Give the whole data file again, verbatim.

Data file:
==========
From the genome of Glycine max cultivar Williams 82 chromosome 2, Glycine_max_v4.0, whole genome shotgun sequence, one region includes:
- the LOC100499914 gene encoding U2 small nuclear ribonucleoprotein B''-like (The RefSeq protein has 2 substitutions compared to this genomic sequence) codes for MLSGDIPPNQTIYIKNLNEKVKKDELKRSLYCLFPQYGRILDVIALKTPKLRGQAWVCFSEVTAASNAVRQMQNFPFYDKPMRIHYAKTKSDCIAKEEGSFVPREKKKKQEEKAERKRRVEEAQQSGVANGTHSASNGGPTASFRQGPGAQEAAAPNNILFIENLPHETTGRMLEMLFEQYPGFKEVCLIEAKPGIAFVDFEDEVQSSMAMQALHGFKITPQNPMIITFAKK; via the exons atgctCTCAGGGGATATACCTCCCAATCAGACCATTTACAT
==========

From the genome of Glycine max cultivar Williams 82 chromosome 2, Glycine_max_v4.0, whole genome shotgun sequence, one region includes:
- the LOC100499914 gene encoding U2 small nuclear ribonucleoprotein B''-like (The RefSeq protein has 2 substitutions compared to this genomic sequence) codes for MLSGDIPPNQTIYIKNLNEKVKKDELKRSLYCLFPQYGRILDVIALKTPKLRGQAWVCFSEVTAASNAVRQMQNFPFYDKPMRIHYAKTKSDCIAKEEGSFVPREKKKKQEEKAERKRRVEEAQQSGVANGTHSASNGGPTASFRQGPGAQEAAAPNNILFIENLPHETTGRMLEMLFEQYPGFKEVCLIEAKPGIAFVDFEDEVQSSMAMQALHGFKITPQNPMIITFAKK; via the exons atgctCTCAGGGGATATACCTCCCAATCAGACCATTTACAT